Amendments to the IT (Intermediary Guidelines and Digital Media Ethics Code) (IT Rules, 2021) were notified on October 28 by the Ministry of Electronics and IT (MeitY).The draft generated considerable discussion and comment on the regulation of social media in India. All of these initiatives are geared toward providing the country’s digital nagriks with an accessible, trustworthy, and accountable internet.
Why did we need to change the Information Technology (Intermediary Guidelines and Digital Media Ethics Code) Rules, 2021 in the first place?
The problem of how to regulate social media intermediaries is a topic of debate among governments around the world (SMIs). The magnitude of information SMIs host and the constant technological innovations impacting their governance make it imperative for governments to update their regulatory framework to meet emerging challenges. Given the centrality of SMIs in shaping public discourse, the impact of their governance on the right to freedom of speech and expression, and the magnitude of information SMIs host, this is a problem with many faces.
Because of these concerns, India updated its rules governing SMIs in 2021 with the Information Technology (IT) Rules, 2021. These rules are largely targeted at imposing duties on SMIs in order to maintain an open, secure, and trustworthy internet.
Source: SCC online
Those social media platforms that have more than a certain number of Indian users registered have been designated as “major social media intermediaries” (SSMIs).
Extra precautions must be taken by SSMIs, such as the appointment of compliance personnel, the provision of mechanisms for determining the original creator of content hosted on the SSMIs platform, and the use of best-effort technological measures. Online publishers of news and current affairs content, as well as curators of audiovisual information, are subject to the Rules, which lay out a framework for the regulation of content.
If a user or victim has a complaint, the intermediary must have a way for them to get their issue resolved. Specifically, for publishers, we have mandated a three-tiered, self-regulatory method for resolving complaints.
Which Major Changes Have Been Made to the IT Rules for 2021?
Refined Best Practices for Mediators in Social Media:
At this time, intermediaries’ obligations are limited to advising users to refrain from uploading specific types of potentially harmful or illegal content. These changes require intermediaries to make reasonable measures to stop users from submitting illegal content. The obligation of the intermediary will no longer be a formality thanks to the new regulation.
Thus, the amendment mandates that intermediaries provide users with the reasonable expectation of due diligence, privacy, and openness, as well as other rights given to them under Articles 14, 19, and 21 of the Indian Constitution. The intermediary’s rules and regulations need to be communicated clearly, and this can be achieved only if they are also translated into regional Indian languages.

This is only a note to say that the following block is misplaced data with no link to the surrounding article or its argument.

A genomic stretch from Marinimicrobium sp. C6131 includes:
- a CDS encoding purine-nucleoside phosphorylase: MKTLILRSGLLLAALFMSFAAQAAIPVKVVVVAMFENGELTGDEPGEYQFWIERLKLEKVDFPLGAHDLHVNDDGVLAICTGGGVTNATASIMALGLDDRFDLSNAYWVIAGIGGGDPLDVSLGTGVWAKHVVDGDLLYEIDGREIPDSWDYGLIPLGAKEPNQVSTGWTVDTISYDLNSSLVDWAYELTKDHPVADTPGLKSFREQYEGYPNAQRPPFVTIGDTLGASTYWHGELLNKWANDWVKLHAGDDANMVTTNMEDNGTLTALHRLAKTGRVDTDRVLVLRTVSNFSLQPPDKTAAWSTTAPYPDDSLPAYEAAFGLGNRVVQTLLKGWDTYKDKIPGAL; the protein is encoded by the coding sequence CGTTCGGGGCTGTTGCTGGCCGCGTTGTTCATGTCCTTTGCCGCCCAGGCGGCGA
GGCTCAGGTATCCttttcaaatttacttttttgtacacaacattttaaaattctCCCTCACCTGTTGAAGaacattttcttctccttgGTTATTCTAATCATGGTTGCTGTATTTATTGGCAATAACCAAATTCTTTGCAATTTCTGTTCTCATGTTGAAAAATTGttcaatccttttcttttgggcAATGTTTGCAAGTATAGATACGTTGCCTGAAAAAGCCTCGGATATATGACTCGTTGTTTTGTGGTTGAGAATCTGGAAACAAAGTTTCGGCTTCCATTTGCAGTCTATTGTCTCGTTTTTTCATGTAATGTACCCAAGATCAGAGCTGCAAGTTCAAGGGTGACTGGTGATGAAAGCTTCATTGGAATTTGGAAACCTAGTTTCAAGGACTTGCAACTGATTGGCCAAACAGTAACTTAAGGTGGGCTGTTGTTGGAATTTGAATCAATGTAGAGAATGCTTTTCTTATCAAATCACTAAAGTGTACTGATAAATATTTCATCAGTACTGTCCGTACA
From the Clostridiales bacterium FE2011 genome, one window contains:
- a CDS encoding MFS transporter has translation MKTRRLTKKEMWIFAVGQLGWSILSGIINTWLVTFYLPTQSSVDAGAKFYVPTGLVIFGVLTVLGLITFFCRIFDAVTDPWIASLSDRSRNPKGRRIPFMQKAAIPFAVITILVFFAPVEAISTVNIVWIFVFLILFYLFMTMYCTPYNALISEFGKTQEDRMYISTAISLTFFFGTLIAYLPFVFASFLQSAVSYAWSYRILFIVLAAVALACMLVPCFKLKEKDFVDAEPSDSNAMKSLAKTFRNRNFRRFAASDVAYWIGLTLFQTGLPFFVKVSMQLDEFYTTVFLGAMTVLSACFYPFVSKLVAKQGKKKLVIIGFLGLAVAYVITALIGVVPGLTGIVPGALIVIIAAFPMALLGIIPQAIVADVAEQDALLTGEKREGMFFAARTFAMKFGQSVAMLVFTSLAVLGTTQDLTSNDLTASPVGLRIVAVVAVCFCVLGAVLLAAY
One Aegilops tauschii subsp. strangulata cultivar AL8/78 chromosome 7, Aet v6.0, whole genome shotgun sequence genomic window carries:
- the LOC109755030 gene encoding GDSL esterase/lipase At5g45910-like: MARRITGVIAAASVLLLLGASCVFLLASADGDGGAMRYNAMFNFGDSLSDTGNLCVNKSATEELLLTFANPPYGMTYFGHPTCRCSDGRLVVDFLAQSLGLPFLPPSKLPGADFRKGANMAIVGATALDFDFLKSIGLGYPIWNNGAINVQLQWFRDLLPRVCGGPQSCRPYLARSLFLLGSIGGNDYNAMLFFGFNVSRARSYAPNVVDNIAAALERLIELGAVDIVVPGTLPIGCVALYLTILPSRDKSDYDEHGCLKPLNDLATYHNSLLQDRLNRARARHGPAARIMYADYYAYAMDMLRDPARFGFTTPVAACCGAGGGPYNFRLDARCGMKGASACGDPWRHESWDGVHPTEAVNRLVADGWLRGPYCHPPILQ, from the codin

Alterations to the Third Rule: Subclause 1 of Rule 3 (rule 3(1)(b)(ii)) has been rationalised by deleting the phrases “defamatory” and “libellous” for clarity’s sake.
Source: Vel Tech
The courts will decide if any particular piece of content is libellous or defamatory.
Subclause 1 of rule 3 (rule 3(1)(b)) was revised to address false information and material that could instigate violence between members of different religious or caste traditions.
Committee(s) for Appealing Complaints are Formed: To ensure that users have a chance to have their voices heard when intermediaries fail to address their concerns or make judgments they disagree with, an appeals process involving a grievance appellate committee or committees will be set up. Users can always seek legal redress if they so choose.
Ministry of Electronics & IT regarding articles 14, Article 19 and article 21
An absolute necessity for safeguarding Indian citizens‘ constitutional rights. Trustee of Citizens‘ and Digital Nagriks’ Rights in India under Prime Minister Shri Narendra Modi. Minister of State Shri Rajeev Chandrasekhar made the comments while speaking to the media on the changes made to the IT Intermediary Rules 2021. These changes were announced by the government on October 28th, 2022.
The Ministry of Electronics and IT notified these changes to defend the rights of Digital Nagriks as part of a larger effort to create an Open, Safe, Trusted, and Accountable Internet. In addition, it improves the need for due diligence and the accountability of intermediaries like social media. As a result of user complaints about the intermediaries’ responses to their concerns about offensive material or the suspension of their accounts, they have been informed.
As a result, intermediaries have been entrusted with the role of preventing the dissemination of content that purposely spreads disinformation or information that is obviously wrong. Moreover, the guidelines have made it clear that the intermediary must uphold the rights guaranteed to Indian citizens in Articles 14, 19, and 21 of the Indian Constitution.
The Minister of Electronics and Information Technology, Shri Rajeev Chandrasekhar, elaborated on the new regulations, saying they were implemented to make the Internet more accessible, secure, and accountable for the nation’s digital nagriks. After extensive public engagement with all relevant parties, the Ministry announced the changes.
The Minister affirmed, “These rules mark a new partnership between the government and intermediaries in making and keeping our Internet safe, trusted, and accountable.” The government shares the vision and intent to work together with intermediaries to achieve the common goal of keeping the internet safe and trusted.